Here’s the text of my interview with the Hartford Courant’s Paul Doyle regarding UConn Head Coach Jim Calhoun’s response to the NCAA. The interview was part of the article “UConn’s Testimony Before NCAA Over, Now It’s Time To Wait.” For an anaylsis of the university’s response, see Breaking Down UConn’s Response to NCAA Allegations.
Paul Doyle: Specifically, were you surprised that Jim Calhoun did not seem to take full responsibility for the violations?
Dan Fitzgerald: In my opinion, the idea that Coach Calhoun didn’t take full responsibility for the alleged violations is misleading. Coach Calhoun admitted his involvement in providing complimentary tickets to high school and AAU coaches. He admitted that impermissible recruiting calls were made. But Coach Calhoun denied the allegation that he failed to monitor the program or failed to promote an atmosphere of compliance. These are major violations and he was right to deny them. Coach Calhoun wasn’t oblivious to the issues with Nochimson; he addressed the issues and reported them to the AD and to counsel for the university. I also agree with his position that a coach has no duty to conduct an investigation of the relationship between an agent and a player.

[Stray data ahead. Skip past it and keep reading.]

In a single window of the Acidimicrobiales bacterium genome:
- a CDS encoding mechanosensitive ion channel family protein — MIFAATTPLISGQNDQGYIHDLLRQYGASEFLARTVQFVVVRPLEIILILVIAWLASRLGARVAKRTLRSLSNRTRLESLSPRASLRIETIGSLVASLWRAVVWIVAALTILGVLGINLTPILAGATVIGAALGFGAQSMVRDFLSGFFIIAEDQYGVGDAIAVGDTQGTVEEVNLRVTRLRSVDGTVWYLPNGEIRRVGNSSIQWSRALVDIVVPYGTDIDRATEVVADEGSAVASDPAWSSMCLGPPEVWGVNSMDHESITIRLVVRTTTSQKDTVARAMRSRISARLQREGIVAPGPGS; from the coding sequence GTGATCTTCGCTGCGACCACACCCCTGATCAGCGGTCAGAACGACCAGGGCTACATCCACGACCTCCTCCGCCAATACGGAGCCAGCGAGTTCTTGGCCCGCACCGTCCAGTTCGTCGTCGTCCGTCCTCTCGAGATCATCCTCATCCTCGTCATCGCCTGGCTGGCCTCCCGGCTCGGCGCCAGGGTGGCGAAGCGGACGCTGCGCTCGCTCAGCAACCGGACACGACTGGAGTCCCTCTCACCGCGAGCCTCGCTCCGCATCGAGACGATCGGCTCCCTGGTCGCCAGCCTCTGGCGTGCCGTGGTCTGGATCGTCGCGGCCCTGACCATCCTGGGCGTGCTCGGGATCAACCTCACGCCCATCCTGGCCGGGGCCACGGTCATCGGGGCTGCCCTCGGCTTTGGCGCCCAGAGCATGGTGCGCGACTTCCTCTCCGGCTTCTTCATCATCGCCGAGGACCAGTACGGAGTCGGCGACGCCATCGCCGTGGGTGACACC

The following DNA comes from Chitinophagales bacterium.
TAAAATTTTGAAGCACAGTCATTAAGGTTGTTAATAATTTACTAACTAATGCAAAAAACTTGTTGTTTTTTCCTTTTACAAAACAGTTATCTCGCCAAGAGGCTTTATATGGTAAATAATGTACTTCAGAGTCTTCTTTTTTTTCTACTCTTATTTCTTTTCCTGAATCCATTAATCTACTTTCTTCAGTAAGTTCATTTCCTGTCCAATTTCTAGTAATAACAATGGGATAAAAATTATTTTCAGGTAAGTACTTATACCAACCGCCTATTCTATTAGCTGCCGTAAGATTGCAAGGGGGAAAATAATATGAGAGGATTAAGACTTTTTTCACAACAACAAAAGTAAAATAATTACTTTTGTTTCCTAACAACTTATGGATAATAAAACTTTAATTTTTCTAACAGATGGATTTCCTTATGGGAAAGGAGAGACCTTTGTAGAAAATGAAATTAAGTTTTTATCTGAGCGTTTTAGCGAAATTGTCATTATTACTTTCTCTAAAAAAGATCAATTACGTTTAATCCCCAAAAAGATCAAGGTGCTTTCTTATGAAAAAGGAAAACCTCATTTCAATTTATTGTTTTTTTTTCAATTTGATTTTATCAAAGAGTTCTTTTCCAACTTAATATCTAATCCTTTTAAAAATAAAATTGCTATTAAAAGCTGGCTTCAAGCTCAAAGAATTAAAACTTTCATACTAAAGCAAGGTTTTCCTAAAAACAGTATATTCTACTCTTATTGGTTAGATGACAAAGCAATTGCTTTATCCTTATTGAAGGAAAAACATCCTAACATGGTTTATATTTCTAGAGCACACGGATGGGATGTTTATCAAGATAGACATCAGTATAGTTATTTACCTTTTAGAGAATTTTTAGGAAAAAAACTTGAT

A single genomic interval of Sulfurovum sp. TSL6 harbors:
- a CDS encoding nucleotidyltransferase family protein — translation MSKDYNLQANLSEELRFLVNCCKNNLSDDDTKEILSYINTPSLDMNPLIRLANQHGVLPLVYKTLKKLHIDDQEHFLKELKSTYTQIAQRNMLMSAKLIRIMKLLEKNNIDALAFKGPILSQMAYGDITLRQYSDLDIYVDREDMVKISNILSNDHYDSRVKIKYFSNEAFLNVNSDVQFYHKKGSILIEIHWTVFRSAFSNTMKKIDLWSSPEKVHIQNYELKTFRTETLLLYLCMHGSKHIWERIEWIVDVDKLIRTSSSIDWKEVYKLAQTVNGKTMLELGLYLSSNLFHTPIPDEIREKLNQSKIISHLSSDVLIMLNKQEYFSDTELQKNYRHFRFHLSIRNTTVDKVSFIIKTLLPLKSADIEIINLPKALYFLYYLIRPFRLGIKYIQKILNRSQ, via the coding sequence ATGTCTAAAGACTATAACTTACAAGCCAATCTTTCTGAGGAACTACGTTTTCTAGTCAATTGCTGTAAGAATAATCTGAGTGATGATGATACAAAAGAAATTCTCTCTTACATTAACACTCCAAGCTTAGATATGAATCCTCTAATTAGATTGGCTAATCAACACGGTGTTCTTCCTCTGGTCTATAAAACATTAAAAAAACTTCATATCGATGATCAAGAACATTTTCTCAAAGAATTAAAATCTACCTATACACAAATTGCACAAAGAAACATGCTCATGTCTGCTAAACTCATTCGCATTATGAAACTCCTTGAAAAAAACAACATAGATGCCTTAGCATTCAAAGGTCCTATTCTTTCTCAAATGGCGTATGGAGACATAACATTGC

It is also worth noting that Coach Calhoun and the university were represented by separate counsel. Coach Calhoun’s counsel took a strong position on behalf of his client – a position that was affirmed by the university’s counsel. While the response may not play well in the court of public opinion, it was a prudent legal strategy.
PD: Do you think the NCAA expects the head coach (in this case, Calhoun) to sort of take responsibility and could that be a factor in how they respond to UConn’s response?
DF: As demonstrated with Pete Carroll and USC, the NCAA is emphasizing the role of the head coach in compliance. The NCAA is unlikely to accept a coach’s defense that he or she was unaware that a violation has occurred. But in this case, Coach Calhoun isn’t claiming that he was unaware. It doesn’t appear that he has been uncooperative. He’s just unwilling to admit to a major violation, for which he argues the NCAA hasn’t met its burden of proof. Also, Coach Calhoun is justifiably bothered by the fact that he was the only individual named, when other other UConn administrators were involved in these allegations. In this regard, I think Coach Calhoun is resisting what he perceives to be the NCAA’s overemphasis of a coach’s responsibility for any action of the basketball program.